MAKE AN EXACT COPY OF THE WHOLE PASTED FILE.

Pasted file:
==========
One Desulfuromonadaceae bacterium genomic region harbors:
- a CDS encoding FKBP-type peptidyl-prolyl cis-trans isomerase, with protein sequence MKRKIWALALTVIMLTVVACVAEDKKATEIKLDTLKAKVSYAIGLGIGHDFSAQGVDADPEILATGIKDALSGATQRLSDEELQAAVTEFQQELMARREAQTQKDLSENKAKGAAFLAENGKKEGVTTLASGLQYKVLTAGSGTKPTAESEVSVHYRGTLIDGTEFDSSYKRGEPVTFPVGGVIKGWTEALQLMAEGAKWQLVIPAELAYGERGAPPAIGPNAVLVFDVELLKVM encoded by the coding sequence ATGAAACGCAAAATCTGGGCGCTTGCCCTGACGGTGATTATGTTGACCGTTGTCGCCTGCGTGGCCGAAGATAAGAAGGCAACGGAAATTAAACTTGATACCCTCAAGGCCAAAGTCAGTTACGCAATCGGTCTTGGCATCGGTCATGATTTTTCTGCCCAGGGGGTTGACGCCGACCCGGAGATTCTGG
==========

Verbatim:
One Desulfuromonadaceae bacterium genomic region harbors:
- a CDS encoding FKBP-type peptidyl-prolyl cis-trans isomerase, with protein sequence MKRKIWALALTVIMLTVVACVAEDKKATEIKLDTLKAKVSYAIGLGIGHDFSAQGVDADPEILATGIKDALSGATQRLSDEELQAAVTEFQQELMARREAQTQKDLSENKAKGAAFLAENGKKEGVTTLASGLQYKVLTAGSGTKPTAESEVSVHYRGTLIDGTEFDSSYKRGEPVTFPVGGVIKGWTEALQLMAEGAKWQLVIPAELAYGERGAPPAIGPNAVLVFDVELLKVM encoded by the coding sequence ATGAAACGCAAAATCTGGGCGCTTGCCCTGACGGTGATTATGTTGACCGTTGTCGCCTGCGTGGCCGAAGATAAGAAGGCAACGGAAATTAAACTTGATACCCTCAAGGCCAAAGTCAGTTACGCAATCGGTCTTGGCATCGGTCATGATTTTTCTGCCCAGGGGGTTGACGCCGACCCGGAGATTCTGG